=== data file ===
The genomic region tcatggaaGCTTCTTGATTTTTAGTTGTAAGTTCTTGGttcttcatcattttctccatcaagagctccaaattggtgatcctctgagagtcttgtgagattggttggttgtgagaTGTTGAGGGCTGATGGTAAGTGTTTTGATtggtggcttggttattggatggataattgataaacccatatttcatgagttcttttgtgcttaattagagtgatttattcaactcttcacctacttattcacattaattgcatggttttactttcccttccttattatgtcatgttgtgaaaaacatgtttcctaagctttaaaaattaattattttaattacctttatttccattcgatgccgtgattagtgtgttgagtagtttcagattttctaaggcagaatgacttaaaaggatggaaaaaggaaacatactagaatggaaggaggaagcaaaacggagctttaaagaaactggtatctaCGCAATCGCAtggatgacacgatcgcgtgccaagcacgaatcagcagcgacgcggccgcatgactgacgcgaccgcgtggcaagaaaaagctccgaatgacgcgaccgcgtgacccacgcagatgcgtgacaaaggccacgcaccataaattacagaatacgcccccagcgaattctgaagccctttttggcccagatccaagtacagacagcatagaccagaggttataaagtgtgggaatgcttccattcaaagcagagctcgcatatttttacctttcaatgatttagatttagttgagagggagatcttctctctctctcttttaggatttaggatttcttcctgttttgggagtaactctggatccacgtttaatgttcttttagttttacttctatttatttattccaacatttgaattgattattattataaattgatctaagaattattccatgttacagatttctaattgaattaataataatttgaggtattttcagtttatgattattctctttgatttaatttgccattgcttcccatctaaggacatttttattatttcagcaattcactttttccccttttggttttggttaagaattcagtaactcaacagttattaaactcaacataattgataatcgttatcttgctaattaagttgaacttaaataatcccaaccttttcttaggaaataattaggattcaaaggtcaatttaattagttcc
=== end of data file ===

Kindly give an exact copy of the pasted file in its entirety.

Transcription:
The genomic region tcatggaaGCTTCTTGATTTTTAGTTGTAAGTTCTTGGttcttcatcattttctccatcaagagctccaaattggtgatcctctgagagtcttgtgagattggttggttgtgagaTGTTGAGGGCTGATGGTAAGTGTTTTGATtggtggcttggttattggatggataattgataaacccatatttcatgagttcttttgtgcttaattagagtgatttattcaactcttcacctacttattcacattaattgcatggttttactttcccttccttattatgtcatgttgtgaaaaacatgtttcctaagctttaaaaattaattattttaattacctttatttccattcgatgccgtgattagtgtgttgagtagtttcagattttctaaggcagaatgacttaaaaggatggaaaaaggaaacatactagaatggaaggaggaagcaaaacggagctttaaagaaactggtatctaCGCAATCGCAtggatgacacgatcgcgtgccaagcacgaatcagcagcgacgcggccgcatgactgacgcgaccgcgtggcaagaaaaagctccgaatgacgcgaccgcgtgacccacgcagatgcgtgacaaaggccacgcaccataaattacagaatacgcccccagcgaattctgaagccctttttggcccagatccaagtacagacagcatagaccagaggttataaagtgtgggaatgcttccattcaaagcagagctcgcatatttttacctttcaatgatttagatttagttgagagggagatcttctctctctctcttttaggatttaggatttcttcctgttttgggagtaactctggatccacgtttaatgttcttttagttttacttctatttatttattccaacatttgaattgattattattataaattgatctaagaattattccatgttacagatttctaattgaattaataataatttgaggtattttcagtttatgattattctctttgatttaatttgccattgcttcccatctaaggacatttttattatttcagcaattcactttttccccttttggttttggttaagaattcagtaactcaacagttattaaactcaacataattgataatcgttatcttgctaattaagttgaacttaaataatcccaaccttttcttaggaaataattaggattcaaaggtcaatttaattagttcc